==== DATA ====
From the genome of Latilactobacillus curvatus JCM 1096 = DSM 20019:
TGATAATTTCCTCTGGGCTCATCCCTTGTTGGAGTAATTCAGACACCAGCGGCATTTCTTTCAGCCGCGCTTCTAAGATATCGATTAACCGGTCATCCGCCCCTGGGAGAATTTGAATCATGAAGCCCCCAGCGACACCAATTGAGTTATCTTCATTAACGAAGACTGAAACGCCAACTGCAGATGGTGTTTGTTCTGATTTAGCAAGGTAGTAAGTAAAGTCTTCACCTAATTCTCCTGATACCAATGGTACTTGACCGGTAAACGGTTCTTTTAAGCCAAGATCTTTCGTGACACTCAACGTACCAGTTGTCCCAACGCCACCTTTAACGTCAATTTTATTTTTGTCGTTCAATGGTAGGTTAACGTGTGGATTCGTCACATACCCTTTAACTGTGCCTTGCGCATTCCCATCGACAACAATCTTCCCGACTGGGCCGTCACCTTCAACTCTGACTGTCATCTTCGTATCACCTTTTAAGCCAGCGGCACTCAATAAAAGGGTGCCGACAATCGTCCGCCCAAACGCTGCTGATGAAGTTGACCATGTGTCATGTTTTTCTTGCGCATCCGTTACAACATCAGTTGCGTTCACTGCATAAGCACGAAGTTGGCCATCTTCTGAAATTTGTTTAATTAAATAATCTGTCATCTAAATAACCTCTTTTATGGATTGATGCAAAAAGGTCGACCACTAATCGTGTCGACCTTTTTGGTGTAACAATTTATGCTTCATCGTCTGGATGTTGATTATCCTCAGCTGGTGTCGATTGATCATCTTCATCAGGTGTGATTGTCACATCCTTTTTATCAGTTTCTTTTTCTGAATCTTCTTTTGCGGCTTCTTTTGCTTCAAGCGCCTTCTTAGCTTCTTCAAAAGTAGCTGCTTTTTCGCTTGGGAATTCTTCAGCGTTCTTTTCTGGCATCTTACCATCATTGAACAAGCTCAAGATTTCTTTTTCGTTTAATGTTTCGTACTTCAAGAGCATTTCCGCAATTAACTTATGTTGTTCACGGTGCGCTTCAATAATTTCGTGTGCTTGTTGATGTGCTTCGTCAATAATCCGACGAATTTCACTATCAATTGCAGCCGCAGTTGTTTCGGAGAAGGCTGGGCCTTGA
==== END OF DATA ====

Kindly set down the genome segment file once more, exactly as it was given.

From the genome of Latilactobacillus curvatus JCM 1096 = DSM 20019:
TGATAATTTCCTCTGGGCTCATCCCTTGTTGGAGTAATTCAGACACCAGCGGCATTTCTTTCAGCCGCGCTTCTAAGATATCGATTAACCGGTCATCCGCCCCTGGGAGAATTTGAATCATGAAGCCCCCAGCGACACCAATTGAGTTATCTTCATTAACGAAGACTGAAACGCCAACTGCAGATGGTGTTTGTTCTGATTTAGCAAGGTAGTAAGTAAAGTCTTCACCTAATTCTCCTGATACCAATGGTACTTGACCGGTAAACGGTTCTTTTAAGCCAAGATCTTTCGTGACACTCAACGTACCAGTTGTCCCAACGCCACCTTTAACGTCAATTTTATTTTTGTCGTTCAATGGTAGGTTAACGTGTGGATTCGTCACATACCCTTTAACTGTGCCTTGCGCATTCCCATCGACAACAATCTTCCCGACTGGGCCGTCACCTTCAACTCTGACTGTCATCTTCGTATCACCTTTTAAGCCAGCGGCACTCAATAAAAGGGTGCCGACAATCGTCCGCCCAAACGCTGCTGATGAAGTTGACCATGTGTCATGTTTTTCTTGCGCATCCGTTACAACATCAGTTGCGTTCACTGCATAAGCACGAAGTTGGCCATCTTCTGAAATTTGTTTAATTAAATAATCTGTCATCTAAATAACCTCTTTTATGGATTGATGCAAAAAGGTCGACCACTAATCGTGTCGACCTTTTTGGTGTAACAATTTATGCTTCATCGTCTGGATGTTGATTATCCTCAGCTGGTGTCGATTGATCATCTTCATCAGGTGTGATTGTCACATCCTTTTTATCAGTTTCTTTTTCTGAATCTTCTTTTGCGGCTTCTTTTGCTTCAAGCGCCTTCTTAGCTTCTTCAAAAGTAGCTGCTTTTTCGCTTGGGAATTCTTCAGCGTTCTTTTCTGGCATCTTACCATCATTGAACAAGCTCAAGATTTCTTTTTCGTTTAATGTTTCGTACTTCAAGAGCATTTCCGCAATTAACTTATGTTGTTCACGGTGCGCTTCAATAATTTCGTGTGCTTGTTGATGTGCTTCGTCAATAATCCGACGAATTTCACTATCAATTGCAGCCGCAGTTGTTTCGGAGAAGGCTGGGCCTTGA